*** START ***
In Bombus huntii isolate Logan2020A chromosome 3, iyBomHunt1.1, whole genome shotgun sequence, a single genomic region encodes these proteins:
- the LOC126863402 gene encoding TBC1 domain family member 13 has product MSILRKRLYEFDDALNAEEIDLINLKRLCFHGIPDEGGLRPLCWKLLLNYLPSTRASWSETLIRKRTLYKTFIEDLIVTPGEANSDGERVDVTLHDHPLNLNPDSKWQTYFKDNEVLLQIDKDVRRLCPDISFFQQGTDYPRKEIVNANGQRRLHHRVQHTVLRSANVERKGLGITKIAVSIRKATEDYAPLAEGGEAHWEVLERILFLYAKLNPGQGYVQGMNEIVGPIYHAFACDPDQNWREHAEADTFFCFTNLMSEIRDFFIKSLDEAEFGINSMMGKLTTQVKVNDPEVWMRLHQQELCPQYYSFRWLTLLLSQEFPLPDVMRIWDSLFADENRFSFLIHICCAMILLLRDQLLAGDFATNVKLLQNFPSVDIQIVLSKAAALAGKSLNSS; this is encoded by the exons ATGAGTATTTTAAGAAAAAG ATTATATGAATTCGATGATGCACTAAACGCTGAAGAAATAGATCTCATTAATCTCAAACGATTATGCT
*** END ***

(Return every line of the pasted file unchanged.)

In Bombus huntii isolate Logan2020A chromosome 3, iyBomHunt1.1, whole genome shotgun sequence, a single genomic region encodes these proteins:
- the LOC126863402 gene encoding TBC1 domain family member 13 has product MSILRKRLYEFDDALNAEEIDLINLKRLCFHGIPDEGGLRPLCWKLLLNYLPSTRASWSETLIRKRTLYKTFIEDLIVTPGEANSDGERVDVTLHDHPLNLNPDSKWQTYFKDNEVLLQIDKDVRRLCPDISFFQQGTDYPRKEIVNANGQRRLHHRVQHTVLRSANVERKGLGITKIAVSIRKATEDYAPLAEGGEAHWEVLERILFLYAKLNPGQGYVQGMNEIVGPIYHAFACDPDQNWREHAEADTFFCFTNLMSEIRDFFIKSLDEAEFGINSMMGKLTTQVKVNDPEVWMRLHQQELCPQYYSFRWLTLLLSQEFPLPDVMRIWDSLFADENRFSFLIHICCAMILLLRDQLLAGDFATNVKLLQNFPSVDIQIVLSKAAALAGKSLNSS; this is encoded by the exons ATGAGTATTTTAAGAAAAAG ATTATATGAATTCGATGATGCACTAAACGCTGAAGAAATAGATCTCATTAATCTCAAACGATTATGCT